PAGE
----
Tuesday, March 23, 2010

North of Here

This story is dedicated to the friends and family that make up the history of all I am. We are all connected. And yes, I do believe that there is magic north of here.

There is a magical place, just north of here. In the winter snow crystals leave an imprint on the trees and grasses before evaporating into blueness. The air is luminous and diffused with a golden clarity. In the midst of chaos there is a quiet stillness here, a sense that everything is in balance, just right.

Alice did not live in this place anymore. Several years ago she and her family relocated for a better job. It was a move they did not regret, yet there were times, once in a while, that she felt weary. In the mornings, after her husband left for work and the children were at school, it took her a long time to move from the kitchen table where she sat drinking her coffee. In the late afternoon she sat in the dining room to watch the play of light as it danced through her front window. Throughout the day she was tired, constantly tired. This was not the sort of tired that would go away after a long night’s sleep, this was deeper. She was tired in her skin and often dreamed of floating away.

“Come home,” her aunts begged her, phoning every week to catch up on the happenings in the family. Alice was careful to sound cheerful, to outline the achievements of the children and the success of her husband at work. “It is a wonderful neighborhood”, she told them, “we have everything we could possibly want here.”

“Come home,” they said again. “You need to rest. Bring the children, we’ll look after them. Let someone care for you.”

It was difficult for Alice to hear anyone tell her that she needed rest. If anything, she felt as if she could never rest again. Motion was comfortable for her, preferable to the accusing sound of silence. Making her life a conveyor belt of backpacks, nutritious meals and housework was comfortable, sitting in silent introspection was not. And yet she felt her balance had slipped, leaving her to sit immobile and silent.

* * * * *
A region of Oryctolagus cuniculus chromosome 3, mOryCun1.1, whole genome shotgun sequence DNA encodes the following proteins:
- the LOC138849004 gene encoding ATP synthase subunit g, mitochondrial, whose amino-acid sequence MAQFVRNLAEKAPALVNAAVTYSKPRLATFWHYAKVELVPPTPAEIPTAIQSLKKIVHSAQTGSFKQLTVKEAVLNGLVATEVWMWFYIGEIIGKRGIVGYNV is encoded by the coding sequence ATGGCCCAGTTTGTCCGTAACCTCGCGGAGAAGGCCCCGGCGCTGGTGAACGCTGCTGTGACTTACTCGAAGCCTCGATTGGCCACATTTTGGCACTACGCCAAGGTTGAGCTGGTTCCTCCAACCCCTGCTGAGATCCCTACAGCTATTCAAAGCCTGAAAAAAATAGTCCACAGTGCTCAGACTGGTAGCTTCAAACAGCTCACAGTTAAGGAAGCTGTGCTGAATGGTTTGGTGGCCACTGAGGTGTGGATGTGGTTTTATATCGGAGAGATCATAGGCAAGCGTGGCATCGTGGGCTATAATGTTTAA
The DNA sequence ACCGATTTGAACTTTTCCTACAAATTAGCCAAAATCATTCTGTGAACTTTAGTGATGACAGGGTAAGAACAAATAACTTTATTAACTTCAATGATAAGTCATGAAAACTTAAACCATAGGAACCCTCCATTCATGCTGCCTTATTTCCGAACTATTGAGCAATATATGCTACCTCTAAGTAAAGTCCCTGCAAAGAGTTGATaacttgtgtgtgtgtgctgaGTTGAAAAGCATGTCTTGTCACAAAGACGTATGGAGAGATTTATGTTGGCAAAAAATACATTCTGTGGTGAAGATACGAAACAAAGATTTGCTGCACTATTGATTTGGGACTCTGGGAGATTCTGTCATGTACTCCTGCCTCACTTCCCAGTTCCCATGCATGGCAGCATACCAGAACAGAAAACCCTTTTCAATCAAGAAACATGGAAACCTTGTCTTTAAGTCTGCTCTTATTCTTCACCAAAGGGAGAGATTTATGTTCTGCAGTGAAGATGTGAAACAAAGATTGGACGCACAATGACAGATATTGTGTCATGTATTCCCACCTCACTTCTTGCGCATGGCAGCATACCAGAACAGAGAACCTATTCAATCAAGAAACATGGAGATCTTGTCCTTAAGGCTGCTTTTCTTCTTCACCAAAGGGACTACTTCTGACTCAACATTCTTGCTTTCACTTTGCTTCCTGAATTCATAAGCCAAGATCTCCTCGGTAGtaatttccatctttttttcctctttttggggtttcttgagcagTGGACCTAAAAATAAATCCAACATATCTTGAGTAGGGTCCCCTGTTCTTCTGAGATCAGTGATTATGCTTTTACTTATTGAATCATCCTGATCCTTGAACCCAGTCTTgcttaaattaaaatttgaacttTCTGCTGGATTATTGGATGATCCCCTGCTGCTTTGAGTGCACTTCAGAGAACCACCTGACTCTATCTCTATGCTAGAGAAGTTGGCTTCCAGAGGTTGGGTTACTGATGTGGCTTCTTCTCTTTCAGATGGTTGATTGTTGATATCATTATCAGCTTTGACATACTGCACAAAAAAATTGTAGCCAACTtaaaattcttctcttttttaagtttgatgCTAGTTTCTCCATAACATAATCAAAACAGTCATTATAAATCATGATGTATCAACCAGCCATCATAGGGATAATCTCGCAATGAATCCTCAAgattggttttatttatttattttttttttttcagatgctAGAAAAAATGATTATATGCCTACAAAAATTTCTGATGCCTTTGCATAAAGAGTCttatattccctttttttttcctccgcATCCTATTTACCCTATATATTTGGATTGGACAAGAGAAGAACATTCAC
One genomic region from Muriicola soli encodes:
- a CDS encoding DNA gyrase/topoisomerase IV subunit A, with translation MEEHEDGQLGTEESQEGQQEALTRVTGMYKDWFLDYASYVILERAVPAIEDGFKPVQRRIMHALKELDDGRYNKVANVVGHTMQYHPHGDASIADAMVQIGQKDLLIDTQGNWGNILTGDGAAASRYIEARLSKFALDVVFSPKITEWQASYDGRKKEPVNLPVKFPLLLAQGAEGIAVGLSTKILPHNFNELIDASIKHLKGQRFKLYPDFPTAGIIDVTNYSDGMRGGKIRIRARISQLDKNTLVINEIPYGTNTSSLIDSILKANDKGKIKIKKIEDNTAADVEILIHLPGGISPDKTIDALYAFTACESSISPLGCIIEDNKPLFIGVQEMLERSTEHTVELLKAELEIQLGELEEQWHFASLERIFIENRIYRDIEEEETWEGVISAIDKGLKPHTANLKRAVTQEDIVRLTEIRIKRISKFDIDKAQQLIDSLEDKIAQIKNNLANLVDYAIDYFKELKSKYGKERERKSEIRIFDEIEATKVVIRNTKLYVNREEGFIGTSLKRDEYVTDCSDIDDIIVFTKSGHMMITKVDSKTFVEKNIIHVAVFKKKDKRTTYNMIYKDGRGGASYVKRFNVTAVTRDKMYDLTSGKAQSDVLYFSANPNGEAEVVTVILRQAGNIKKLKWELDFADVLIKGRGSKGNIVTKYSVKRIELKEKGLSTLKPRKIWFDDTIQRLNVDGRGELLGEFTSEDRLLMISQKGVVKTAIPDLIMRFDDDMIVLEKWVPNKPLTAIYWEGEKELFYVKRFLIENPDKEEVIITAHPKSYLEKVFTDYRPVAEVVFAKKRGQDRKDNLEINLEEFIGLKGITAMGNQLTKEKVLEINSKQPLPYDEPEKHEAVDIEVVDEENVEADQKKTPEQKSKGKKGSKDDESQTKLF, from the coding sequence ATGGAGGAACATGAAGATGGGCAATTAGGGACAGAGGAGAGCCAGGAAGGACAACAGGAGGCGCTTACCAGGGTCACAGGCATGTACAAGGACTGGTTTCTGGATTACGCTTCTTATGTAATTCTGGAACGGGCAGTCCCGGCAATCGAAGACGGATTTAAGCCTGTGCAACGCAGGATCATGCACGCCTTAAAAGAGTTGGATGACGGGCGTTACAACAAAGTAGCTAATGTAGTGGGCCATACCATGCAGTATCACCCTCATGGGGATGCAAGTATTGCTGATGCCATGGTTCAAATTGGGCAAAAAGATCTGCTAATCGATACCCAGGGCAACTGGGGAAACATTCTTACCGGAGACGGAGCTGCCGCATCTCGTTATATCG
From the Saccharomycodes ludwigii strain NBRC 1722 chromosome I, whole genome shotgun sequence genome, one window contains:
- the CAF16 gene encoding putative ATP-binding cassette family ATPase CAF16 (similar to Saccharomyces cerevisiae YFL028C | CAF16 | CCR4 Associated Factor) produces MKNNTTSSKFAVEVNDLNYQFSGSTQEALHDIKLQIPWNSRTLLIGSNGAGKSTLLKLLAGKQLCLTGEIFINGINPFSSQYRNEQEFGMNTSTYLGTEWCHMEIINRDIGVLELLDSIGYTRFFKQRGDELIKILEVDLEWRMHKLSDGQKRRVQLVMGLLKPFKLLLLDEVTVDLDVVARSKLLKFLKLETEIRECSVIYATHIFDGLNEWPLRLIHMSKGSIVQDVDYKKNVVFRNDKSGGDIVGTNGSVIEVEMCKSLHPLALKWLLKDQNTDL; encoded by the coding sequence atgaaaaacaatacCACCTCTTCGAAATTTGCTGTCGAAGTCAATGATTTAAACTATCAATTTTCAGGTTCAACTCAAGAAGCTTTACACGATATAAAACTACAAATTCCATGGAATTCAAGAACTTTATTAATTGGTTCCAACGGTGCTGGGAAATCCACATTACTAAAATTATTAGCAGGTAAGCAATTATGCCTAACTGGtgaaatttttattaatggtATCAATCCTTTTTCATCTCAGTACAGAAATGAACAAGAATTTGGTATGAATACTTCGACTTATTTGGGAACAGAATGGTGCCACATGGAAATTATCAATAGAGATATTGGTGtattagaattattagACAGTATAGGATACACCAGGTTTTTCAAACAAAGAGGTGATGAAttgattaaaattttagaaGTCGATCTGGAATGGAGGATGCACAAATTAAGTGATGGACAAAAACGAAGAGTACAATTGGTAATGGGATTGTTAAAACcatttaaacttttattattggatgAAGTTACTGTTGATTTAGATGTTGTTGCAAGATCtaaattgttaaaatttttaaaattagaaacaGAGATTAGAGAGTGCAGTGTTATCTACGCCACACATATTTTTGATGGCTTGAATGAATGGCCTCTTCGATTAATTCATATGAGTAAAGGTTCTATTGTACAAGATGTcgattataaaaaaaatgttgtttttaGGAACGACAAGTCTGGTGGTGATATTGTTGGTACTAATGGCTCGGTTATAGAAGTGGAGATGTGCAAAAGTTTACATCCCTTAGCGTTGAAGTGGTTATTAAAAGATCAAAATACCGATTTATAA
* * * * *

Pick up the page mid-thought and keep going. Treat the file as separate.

There is always a starting point for these things. How does a confident, capable woman lose her way so easily? Like so many, her life became eclipsed by larger circumstances. It started with the illness of her mother. An unexpected moment, a phone call that said, “Honey, can you come help me? I think I’m getting a little sick again,” would change things forever. Alice’s mother Jenny had never told anyone exactly how sick she had been, but after that night her mother never went home again.

She tried to talk to her father about it. “Dad, I have to tell you something. I spoke with the doctors today, and…” Alice tried to take a deep breath. She did not want to do this, she did not want to be the one responsible for this, yet here she was with no real choice in the matter at all. “Dad, they don’t think mom is going to make it.” Alice started to cry, unable to hold herself back.

After a moment she looked up at her father. He was still, standing in front of her, looking at her with uncertainty. “Dad, do you know what I’m trying to say? They told me that mom is going to die.”

She tried to give her father a hug, whether for her reassurance or his she didn’t know, and she felt him absently patting her on the back. “Are you okay?” she asked him, pulling away to look at him.

“Oh yeah, sure, I’m okay honey. Are you ready to go now?”

Alice stared at him for a moment, telling herself he was fine. Everybody processes things differently, and she thought that maybe her father needed some time alone to think about everything.

Six weeks later Jenny quietly left this world and crossed into the next.

Alice expected her father, James, to be devastated. She thought he simply would not be able to function without his wife. Instead, her father simply allowed himself to be absorbed into his own illness.

James had been diagnosed by a neurologist Alice had chosen for him. She found it difficult to believe that anything was wrong with her father, after all, he had always been so big, larger than life, and so capable. He was the kind of man who existed in a room long after he left.

The day of the appointment was cold. The previous week there had been a terrible ice storm and the counties were just starting to crawl out from under the frozen mess. As the doctor sat at his desk, continually pushing his round black glasses up the bridge of his nose and fiddling with the papers on his desk, Alice spent a few moments gazing out the window behind him, watching the play of light on ice.

“Lewy Body Dementia.”

The weight of the words produced a moment’s pause, followed by Alice asking, “What? What is that?”

“A degenerative dementia, characterized by increasing hallucinations, tremors and bodily disturbances. It won’t get better from here,” the doctor answered.

“Typical, arrogant doctor,” Alice told her husband later that day. “He thinks he can sit behind his desk and make these pronouncements. He didn’t even run any tests or take blood or anything!”